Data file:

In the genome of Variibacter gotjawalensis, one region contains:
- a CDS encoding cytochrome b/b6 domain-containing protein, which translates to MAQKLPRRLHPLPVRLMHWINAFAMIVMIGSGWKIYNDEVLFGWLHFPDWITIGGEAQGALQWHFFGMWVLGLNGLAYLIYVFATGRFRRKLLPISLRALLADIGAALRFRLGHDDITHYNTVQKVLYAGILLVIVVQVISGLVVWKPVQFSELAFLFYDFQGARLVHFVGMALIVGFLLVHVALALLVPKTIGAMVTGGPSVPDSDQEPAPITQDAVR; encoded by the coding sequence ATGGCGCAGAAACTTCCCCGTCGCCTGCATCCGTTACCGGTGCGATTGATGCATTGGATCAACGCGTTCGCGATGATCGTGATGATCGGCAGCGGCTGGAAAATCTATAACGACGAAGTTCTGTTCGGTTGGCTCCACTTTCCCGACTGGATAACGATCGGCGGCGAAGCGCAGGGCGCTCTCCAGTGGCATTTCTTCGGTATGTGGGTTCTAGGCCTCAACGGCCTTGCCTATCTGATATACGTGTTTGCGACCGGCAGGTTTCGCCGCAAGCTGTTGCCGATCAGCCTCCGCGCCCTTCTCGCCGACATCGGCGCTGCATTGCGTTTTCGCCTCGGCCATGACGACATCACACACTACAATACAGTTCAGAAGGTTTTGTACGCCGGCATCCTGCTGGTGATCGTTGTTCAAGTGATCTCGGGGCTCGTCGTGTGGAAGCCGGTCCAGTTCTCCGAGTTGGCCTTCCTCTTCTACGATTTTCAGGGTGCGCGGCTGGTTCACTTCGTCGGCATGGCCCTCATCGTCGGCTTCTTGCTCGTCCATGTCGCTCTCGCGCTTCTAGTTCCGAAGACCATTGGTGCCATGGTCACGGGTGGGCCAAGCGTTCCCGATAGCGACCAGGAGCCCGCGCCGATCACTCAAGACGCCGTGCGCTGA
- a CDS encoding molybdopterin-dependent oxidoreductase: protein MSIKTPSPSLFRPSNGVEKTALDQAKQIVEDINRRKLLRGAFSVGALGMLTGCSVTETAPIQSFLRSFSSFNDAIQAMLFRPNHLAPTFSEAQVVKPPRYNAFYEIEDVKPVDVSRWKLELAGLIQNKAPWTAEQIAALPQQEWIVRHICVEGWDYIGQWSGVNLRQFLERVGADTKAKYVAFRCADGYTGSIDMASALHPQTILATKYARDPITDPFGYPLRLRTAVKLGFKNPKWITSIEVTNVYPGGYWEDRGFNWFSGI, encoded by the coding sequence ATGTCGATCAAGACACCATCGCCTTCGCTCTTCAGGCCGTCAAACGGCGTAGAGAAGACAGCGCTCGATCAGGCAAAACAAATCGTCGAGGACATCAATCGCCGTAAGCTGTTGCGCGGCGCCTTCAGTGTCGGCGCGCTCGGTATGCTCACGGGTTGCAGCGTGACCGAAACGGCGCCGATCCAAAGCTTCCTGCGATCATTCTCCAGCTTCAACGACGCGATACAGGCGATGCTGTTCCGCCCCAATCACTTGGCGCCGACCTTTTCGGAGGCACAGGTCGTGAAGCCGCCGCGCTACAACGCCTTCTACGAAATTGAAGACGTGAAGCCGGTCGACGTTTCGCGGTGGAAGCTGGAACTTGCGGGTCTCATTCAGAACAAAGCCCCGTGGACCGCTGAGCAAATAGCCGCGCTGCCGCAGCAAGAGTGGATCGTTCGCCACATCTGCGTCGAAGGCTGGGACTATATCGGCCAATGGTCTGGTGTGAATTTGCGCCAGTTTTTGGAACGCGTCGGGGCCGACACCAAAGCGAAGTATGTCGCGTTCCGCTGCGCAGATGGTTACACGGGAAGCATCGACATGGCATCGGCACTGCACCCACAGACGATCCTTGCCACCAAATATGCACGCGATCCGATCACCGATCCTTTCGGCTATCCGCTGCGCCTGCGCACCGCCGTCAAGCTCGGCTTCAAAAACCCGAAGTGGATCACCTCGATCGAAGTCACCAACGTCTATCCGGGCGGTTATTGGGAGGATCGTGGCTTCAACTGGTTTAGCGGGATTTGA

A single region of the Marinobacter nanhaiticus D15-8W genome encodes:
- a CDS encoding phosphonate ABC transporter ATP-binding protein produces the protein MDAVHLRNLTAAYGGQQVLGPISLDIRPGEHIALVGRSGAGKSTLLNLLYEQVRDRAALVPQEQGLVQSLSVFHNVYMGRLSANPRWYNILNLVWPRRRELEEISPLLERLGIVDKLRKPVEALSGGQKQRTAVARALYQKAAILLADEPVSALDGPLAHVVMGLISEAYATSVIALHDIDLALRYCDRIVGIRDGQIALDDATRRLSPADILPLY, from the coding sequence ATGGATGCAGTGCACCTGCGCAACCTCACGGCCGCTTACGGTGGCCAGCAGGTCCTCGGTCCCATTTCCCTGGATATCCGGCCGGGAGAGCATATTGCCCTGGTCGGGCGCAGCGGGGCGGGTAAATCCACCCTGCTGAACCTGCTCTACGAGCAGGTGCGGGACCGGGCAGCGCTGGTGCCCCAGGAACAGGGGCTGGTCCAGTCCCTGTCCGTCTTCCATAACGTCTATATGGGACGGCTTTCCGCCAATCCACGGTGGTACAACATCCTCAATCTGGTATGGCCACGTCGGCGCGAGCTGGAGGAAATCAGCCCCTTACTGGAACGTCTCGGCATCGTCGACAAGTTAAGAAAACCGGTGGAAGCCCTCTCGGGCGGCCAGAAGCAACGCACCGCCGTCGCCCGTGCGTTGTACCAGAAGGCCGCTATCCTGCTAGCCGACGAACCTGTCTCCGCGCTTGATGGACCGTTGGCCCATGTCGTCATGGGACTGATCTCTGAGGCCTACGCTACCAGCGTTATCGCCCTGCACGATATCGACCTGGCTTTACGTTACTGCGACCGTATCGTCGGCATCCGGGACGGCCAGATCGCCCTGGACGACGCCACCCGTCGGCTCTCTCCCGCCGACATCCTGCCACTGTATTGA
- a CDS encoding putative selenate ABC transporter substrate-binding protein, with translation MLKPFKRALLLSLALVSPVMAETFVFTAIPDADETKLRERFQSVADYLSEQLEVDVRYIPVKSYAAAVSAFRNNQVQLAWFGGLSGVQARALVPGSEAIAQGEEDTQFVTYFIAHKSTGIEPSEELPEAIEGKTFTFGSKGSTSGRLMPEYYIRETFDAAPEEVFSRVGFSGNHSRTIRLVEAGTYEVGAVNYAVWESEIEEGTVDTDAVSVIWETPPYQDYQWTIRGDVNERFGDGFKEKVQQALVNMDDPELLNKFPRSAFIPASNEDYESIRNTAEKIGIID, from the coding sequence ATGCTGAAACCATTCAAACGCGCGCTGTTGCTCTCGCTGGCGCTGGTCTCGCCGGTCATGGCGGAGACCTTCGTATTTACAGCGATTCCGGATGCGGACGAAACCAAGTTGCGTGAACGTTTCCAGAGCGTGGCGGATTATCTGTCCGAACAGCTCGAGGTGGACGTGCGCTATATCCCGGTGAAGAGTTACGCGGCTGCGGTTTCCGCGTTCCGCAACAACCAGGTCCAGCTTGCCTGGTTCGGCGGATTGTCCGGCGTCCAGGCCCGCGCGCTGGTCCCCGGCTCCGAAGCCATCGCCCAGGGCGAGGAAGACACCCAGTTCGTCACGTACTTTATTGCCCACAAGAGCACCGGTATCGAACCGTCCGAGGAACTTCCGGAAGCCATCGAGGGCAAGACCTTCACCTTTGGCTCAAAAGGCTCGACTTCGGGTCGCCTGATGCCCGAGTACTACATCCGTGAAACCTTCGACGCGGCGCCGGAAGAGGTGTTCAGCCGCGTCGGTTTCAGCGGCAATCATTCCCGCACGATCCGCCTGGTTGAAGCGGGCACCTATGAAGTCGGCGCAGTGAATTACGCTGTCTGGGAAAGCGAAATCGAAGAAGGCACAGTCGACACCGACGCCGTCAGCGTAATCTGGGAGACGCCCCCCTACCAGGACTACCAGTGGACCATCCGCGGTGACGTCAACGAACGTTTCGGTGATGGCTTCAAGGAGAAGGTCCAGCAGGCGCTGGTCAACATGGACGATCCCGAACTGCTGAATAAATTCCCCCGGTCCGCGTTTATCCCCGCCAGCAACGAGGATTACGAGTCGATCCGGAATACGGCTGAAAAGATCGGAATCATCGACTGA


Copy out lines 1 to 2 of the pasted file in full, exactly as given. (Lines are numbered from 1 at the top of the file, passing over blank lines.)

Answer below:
In the genome of Variibacter gotjawalensis, one region contains:
- a CDS encoding cytochrome b/b6 domain-containing protein, which translates to MAQKLPRRLHPLPVRLMHWINAFAMIVMIGSGWKIYNDEVLFGWLHFPDWITIGGEAQGALQWHFFGMWVLGLNGLAYLIYVFATGRFRRKLLPISLRALLADIGAALRFRLGHDDITHYNTVQKVLYAGILLVIVVQVISGLVVWKPVQFSELAFLFYDFQGARLVHFVGMALIVGFLLVHVALALLVPKTIGAMVTGGPSVPDSDQEPAPITQDAVR; encoded by the coding sequence ATGGCGCAGAAACTTCCCCGTCGCCTGCATCCGTTACCGGTGCGATTGATGCATTGGATCAACGCGTTCGCGATGATCGTGATGATCGGCAGCGGCTGGAAAATCTATAACGACGAAGTTCTGTTCGGTTGGCTCCACTTTCCCGACTGGATAACGATCGGCGGCGAAGCGCAGGGCGCTCTCCAGTGGCATTTCTTCGGTATGTGGGTTCTAGGCCTCAACGGCCTTGCCTATCTGATATACGTGTTTGCGACCGGCAGGTTTCGCCGCAAGCTGTTGCCGATCAGCCTCCGCGCCCTTCTCGCCGACATCGGCGCTGCATTGCGTTTTCGCCTCGGCCATGACGACATCACACACTACAATACAGTTCAGAAGGTTTTGTACGCCGGCATCCTGCTGGTGATCGTTGTTCAAGTGATCTCGGGGCTCGTCGTGTGGAAGCCGGTCCAGTTCTCCGAGTTGGCCTTCCTCTTCTACGATTTTCAGGGTGCGCGGCTGGTTCACTTCGTCGGCATGGCCCTCATCGTCGGCTTCTTGCTCGTCCATGTCGCTCTCGCGCTTCTAGTTCCGAAGACCATTGGTGCCATGGTCACGGGTGGGCCAAGCGTTCCCGATAGCGACCAGGAGCCCGCGCCGATCACTCAAGACGCCGTGCGCTGA